n-6 Fatty acids, like n-3 fatty acids, play essential roles in many biological functions. Because n-6 fatty acids are the precursors of proinflammatory eicosanoids, higher intakes have been suggested to be detrimental, and the ratio of n-6 to n-3 fatty acids has been suggested by some to be particularly important. However, this hypothesis is based on minimal evidence, and in humans higher intakes of n-6 fatty acids have not been associated with elevated levels of inflammatory markers.
n-6 Fatty acids have long been known to reduce serum total and low-density lipoprotein cholesterol, and increases in polyunsaturated fat intake, mostly as n-6 fatty acids, were a cornerstone of dietary advice during the 1960s and 1970s. In the United States, for example, intake of n-6 fatty acids doubled and coronary heart disease (CHD) mortality fell by 50% over a period of several decades. In a series of relatively small, older randomized trials, in which intakes of polyunsaturated fat were increased (even up to 20% of calories), rates of CHD were generally reduced. In a more recent detailed examination of fatty acid intake within the Nurses' Health Study, greater intake of linoleic acid, up to about 8% of energy, has been strongly related to lower incidence of myocardial infarction or CHD death. Because n-3 fatty acids were also related inversely to risk of CHD, the ratio was unrelated to risk. n-6 Fatty acids reduce insulin resistance, probably by acting as a ligand for peroxisome proliferator-activated receptors-γ, and intakes have been inversely related to risk of type 2 diabetes.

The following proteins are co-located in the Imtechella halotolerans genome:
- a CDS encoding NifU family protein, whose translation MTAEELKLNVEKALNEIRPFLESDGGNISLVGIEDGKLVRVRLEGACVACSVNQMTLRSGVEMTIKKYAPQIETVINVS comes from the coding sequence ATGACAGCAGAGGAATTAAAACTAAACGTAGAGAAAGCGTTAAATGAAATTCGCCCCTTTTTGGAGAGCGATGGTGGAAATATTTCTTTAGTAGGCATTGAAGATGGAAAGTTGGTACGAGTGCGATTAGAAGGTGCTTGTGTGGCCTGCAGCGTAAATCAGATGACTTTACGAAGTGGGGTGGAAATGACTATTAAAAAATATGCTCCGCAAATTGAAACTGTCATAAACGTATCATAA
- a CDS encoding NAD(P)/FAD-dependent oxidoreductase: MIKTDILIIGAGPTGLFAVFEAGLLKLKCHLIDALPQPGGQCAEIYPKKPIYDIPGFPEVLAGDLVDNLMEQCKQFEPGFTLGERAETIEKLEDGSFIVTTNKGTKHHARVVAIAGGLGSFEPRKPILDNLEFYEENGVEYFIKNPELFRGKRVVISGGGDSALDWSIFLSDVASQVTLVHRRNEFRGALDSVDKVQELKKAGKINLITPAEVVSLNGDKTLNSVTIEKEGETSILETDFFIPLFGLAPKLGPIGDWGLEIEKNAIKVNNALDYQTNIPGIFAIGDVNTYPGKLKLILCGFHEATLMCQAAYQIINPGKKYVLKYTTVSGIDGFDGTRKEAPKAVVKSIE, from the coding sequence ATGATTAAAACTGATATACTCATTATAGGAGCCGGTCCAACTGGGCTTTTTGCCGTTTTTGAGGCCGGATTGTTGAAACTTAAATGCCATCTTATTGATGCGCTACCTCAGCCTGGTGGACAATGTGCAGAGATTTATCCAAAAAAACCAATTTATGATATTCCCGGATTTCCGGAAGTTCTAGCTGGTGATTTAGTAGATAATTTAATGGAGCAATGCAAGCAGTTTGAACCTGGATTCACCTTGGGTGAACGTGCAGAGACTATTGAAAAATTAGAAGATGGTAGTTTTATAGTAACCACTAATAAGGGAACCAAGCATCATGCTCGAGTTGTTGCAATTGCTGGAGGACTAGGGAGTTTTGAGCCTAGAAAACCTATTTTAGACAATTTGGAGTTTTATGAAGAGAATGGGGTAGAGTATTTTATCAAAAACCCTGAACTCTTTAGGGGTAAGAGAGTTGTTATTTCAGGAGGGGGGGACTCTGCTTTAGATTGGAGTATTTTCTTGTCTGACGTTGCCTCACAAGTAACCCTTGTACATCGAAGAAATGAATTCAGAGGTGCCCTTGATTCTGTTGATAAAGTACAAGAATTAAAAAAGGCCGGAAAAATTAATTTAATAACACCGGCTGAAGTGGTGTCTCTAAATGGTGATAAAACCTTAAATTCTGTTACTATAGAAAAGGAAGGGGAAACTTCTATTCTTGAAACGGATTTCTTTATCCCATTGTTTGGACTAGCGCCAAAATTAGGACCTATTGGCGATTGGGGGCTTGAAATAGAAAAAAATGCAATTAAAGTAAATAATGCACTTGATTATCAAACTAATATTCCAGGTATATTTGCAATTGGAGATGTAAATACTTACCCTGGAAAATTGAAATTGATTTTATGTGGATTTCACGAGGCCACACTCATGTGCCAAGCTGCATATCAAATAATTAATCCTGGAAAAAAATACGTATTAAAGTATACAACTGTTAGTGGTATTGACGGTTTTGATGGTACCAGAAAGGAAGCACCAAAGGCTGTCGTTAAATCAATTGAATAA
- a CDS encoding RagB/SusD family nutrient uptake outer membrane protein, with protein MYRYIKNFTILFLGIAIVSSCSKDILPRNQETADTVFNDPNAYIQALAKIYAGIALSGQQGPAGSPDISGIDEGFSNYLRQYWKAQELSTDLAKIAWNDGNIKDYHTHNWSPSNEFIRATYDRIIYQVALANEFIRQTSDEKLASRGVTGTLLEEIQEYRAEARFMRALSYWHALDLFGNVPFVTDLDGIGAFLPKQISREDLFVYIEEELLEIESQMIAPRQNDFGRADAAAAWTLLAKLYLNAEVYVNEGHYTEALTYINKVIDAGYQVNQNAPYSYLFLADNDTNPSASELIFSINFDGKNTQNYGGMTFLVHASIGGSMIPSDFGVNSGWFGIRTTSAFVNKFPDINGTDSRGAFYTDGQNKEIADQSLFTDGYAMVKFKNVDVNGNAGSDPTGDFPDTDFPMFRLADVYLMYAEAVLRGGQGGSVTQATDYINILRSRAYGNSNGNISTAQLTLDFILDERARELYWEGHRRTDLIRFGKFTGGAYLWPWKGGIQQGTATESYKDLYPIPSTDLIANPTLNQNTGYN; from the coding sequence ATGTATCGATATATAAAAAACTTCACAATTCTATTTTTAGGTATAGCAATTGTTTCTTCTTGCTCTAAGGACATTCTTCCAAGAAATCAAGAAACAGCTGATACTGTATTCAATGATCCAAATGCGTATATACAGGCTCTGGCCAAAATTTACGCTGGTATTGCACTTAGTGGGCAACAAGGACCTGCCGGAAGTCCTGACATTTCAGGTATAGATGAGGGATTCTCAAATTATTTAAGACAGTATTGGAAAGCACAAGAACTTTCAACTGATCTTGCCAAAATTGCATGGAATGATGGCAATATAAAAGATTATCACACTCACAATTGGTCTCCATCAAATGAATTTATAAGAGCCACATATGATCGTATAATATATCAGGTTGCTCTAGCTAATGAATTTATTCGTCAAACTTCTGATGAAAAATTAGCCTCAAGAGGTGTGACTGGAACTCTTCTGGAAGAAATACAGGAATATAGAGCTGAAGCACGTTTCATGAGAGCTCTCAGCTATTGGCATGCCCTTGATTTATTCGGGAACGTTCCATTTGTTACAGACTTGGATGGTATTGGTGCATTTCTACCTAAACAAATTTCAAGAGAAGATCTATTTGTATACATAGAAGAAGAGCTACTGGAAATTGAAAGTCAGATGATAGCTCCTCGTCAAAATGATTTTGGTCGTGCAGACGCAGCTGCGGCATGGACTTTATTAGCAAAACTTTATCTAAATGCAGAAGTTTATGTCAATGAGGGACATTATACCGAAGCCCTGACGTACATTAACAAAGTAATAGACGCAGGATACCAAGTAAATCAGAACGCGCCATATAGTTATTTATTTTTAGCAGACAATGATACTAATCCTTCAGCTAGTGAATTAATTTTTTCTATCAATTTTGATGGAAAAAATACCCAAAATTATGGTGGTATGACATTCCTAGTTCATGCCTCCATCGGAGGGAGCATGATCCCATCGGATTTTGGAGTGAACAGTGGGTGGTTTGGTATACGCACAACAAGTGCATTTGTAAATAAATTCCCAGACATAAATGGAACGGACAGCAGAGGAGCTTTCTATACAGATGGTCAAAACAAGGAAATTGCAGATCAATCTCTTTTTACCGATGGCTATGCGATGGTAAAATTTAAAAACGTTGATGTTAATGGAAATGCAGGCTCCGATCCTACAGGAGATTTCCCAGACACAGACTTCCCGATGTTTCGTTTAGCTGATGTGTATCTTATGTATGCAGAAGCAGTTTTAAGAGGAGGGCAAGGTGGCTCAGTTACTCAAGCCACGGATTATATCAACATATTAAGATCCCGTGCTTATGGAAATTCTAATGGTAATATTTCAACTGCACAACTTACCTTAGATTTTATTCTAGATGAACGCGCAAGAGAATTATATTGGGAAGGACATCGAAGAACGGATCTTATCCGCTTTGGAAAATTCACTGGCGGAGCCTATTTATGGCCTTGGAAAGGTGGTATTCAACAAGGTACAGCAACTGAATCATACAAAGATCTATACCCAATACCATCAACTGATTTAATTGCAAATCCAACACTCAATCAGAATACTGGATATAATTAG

Adequate intakes of both n-6 and n-3 fatty acids are essential for good health and low rates of cardiovascular disease and type 2 diabetes, but the ratio of these fatty acids is not useful. Reductions of linoleic acid to “improve” this ratio would likely increase rates of cardiovascular disease and diabetes.
Department of Nutrition, Harvard School of Public Health, Boston, Massachusetts, USA
Correspondence to Prof Walter C. Willett, Department of Nutrition, Harvard School of Public Health, 665 Huntington Avenue, Boston, MA 02115, USA Tel: +617 4324680; fax: +617 4320464; e-mail: firstname.lastname@example.org
The author reports no conflicts of interest.